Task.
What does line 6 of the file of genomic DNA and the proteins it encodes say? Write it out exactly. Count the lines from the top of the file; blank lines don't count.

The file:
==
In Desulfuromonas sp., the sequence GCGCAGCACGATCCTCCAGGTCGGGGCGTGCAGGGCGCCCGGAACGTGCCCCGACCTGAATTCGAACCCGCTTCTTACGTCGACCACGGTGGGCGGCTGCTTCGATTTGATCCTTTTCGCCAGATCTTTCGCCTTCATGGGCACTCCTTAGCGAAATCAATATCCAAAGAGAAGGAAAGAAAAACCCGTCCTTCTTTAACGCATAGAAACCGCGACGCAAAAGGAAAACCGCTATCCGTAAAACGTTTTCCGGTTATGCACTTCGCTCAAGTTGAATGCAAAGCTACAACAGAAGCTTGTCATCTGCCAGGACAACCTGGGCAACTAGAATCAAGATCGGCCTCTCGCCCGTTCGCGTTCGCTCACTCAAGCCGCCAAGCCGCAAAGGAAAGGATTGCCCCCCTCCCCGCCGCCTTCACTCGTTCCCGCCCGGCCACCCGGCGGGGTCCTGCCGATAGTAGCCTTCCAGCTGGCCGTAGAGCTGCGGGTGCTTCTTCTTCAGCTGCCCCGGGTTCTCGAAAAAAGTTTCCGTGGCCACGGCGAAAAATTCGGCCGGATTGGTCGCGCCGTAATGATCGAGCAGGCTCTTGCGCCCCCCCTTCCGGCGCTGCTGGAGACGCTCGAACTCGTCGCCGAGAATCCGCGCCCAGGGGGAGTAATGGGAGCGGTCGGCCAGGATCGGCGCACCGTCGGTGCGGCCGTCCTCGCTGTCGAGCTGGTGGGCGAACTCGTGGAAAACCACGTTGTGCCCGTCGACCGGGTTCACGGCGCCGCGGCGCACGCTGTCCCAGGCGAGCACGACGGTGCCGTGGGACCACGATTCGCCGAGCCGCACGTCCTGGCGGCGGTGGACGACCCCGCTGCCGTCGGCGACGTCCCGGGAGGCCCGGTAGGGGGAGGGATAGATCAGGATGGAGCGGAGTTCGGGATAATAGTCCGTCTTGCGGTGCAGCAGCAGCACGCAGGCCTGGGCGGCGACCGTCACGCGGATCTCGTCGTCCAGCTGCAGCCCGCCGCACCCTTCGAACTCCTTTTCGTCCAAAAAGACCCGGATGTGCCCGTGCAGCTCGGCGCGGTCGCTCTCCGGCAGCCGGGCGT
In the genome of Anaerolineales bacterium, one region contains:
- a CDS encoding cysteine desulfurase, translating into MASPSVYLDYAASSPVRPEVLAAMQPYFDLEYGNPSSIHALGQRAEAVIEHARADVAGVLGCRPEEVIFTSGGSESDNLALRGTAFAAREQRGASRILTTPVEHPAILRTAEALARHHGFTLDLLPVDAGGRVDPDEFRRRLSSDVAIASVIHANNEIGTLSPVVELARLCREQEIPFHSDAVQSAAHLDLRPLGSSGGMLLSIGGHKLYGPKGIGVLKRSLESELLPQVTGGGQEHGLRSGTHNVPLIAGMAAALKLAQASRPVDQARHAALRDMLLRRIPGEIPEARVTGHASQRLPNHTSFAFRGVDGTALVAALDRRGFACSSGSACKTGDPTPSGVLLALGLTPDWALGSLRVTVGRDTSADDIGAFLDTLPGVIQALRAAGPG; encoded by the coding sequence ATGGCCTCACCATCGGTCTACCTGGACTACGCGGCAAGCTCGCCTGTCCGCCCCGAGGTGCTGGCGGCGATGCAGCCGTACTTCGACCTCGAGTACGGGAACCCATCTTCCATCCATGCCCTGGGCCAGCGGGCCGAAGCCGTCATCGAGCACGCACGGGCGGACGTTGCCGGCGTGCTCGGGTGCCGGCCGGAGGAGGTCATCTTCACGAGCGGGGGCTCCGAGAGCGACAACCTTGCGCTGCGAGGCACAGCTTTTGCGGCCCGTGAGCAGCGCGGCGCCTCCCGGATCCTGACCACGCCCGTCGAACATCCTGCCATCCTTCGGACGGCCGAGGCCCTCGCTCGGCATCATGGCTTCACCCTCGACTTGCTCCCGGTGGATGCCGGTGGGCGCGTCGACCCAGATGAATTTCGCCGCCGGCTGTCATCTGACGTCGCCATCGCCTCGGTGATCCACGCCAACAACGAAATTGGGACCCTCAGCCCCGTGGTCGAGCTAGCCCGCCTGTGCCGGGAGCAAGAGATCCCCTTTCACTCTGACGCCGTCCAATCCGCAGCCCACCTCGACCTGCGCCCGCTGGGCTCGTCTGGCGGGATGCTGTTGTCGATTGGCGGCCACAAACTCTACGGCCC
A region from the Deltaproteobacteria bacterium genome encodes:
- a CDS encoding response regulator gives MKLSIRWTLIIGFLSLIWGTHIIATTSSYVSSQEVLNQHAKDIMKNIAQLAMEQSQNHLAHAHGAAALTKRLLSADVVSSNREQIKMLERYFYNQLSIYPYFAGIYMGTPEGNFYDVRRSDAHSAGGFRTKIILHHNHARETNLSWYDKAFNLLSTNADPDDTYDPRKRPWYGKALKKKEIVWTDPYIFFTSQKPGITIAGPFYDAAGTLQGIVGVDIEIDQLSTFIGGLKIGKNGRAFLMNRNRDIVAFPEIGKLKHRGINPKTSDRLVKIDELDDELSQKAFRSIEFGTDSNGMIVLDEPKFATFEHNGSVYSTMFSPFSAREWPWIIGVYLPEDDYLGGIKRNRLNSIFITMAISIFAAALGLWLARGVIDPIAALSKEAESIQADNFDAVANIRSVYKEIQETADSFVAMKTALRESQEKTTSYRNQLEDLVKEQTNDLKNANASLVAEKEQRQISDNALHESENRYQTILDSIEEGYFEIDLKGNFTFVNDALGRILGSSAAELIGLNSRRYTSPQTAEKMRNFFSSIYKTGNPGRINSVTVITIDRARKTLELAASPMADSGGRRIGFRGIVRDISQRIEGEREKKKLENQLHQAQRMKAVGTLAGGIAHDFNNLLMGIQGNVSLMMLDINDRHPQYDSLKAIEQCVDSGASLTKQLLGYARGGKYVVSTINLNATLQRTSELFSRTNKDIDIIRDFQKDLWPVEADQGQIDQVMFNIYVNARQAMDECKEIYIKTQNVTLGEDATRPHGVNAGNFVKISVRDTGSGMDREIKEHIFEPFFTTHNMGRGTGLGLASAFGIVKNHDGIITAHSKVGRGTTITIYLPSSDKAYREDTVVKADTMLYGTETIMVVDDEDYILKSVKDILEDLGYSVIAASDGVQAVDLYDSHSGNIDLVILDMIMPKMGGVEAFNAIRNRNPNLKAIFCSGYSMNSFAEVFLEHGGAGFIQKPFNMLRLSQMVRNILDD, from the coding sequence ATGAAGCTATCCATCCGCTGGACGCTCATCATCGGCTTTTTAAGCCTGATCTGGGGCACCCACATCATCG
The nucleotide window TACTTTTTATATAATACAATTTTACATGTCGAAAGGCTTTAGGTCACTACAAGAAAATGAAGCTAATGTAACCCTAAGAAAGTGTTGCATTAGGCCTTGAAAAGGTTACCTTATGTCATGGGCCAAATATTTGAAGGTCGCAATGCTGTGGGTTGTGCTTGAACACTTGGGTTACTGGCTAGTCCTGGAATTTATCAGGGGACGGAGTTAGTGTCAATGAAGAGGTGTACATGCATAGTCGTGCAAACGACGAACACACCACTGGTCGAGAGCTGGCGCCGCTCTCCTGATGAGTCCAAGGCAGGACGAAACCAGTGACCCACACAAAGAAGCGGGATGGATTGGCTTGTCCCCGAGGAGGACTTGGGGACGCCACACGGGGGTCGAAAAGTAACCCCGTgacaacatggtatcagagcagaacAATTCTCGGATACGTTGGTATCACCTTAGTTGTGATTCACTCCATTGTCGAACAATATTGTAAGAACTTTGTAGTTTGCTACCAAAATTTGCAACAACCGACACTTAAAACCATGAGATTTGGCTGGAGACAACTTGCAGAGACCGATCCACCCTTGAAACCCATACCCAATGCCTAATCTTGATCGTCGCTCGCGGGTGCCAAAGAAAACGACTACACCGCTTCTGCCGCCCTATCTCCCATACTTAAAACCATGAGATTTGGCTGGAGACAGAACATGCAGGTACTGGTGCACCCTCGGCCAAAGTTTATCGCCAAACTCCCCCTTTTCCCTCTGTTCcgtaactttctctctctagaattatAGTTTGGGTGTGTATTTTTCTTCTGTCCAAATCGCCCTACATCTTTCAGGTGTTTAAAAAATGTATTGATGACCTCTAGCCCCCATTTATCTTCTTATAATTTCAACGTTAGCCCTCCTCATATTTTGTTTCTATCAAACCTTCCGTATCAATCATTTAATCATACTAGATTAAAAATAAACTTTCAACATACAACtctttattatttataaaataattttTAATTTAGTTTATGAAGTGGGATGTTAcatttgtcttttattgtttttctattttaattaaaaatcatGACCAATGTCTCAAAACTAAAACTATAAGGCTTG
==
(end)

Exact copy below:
The nucleotide window TACTTTTTATATAATACAATTTTACATGTCGAAAGGCTTTAGGTCACTACAAGAAAATGAAGCTAATGTAACCCTAAGAAAGTGTTGCATTAGGCCTTGAAAAGGTTACCTTATGTCATGGGCCAAATATTTGAAGGTCGCAATGCTGTGGGTTGTGCTTGAACACTTGGGTTACTGGCTAGTCCTGGAATTTATCAGGGGACGGAGTTAGTGTCAATGAAGAGGTGTACATGCATAGTCGTGCAAACGACGAACACACCACTGGTCGAGAGCTGGCGCCGCTCTCCTGATGAGTCCAAGGCAGGACGAAACCAGTGACCCACACAAAGAAGCGGGATGGATTGGCTTGTCCCCGAGGAGGACTTGGGGACGCCACACGGGGGTCGAAAAGTAACCCCGTgacaacatggtatcagagcagaacAATTCTCGGATACGTTGGTATCACCTTAGTTGTGATTCACTCCATTGTCGAACAATATTGTAAGAACTTTGTAGTTTGCTACCAAAATTTGCAACAACCGACACTTAAAACCATGAGATTTGGCTGGAGACAACTTGCAGAGACCGATCCACCCTTGAAACCCATACCCAATGCCTAATCTTGATCGTCGCTCGCGGGTGCCAAAGAAAACGACTACACCGCTTCTGCCGCCCTATCTCCCATACTTAAAACCATGAGATTTGGCTGGAGACAGAACATGCAGGTACTGGTGCACCCTCGGCCAAAGTTTATCGCCAAACTCCCCCTTTTCCCTCTGTTCcgtaactttctctctctagaattatAGTTTGGGTGTGTATTTTTCTTCTGTCCAAATCGCCCTACATCTTTCAGGTGTTTAAAAAATGTATTGATGACCTCTAGCCCCCATTTATCTTCTTATAATTTCAACGTTAGCCCTCCTCATATTTTGTTTCTATCAAACCTTCCGTATCAATCATTTAATCATACTAGATTAAAAATAAACTTTCAACATACAACtctttattatttataaaataattttTAATTTAGTTTATGAAGTGGGATGTTAcatttgtcttttattgtttttctattttaattaaaaatcatGACCAATGTCTCAAAACTAAAACTATAAGGCTTG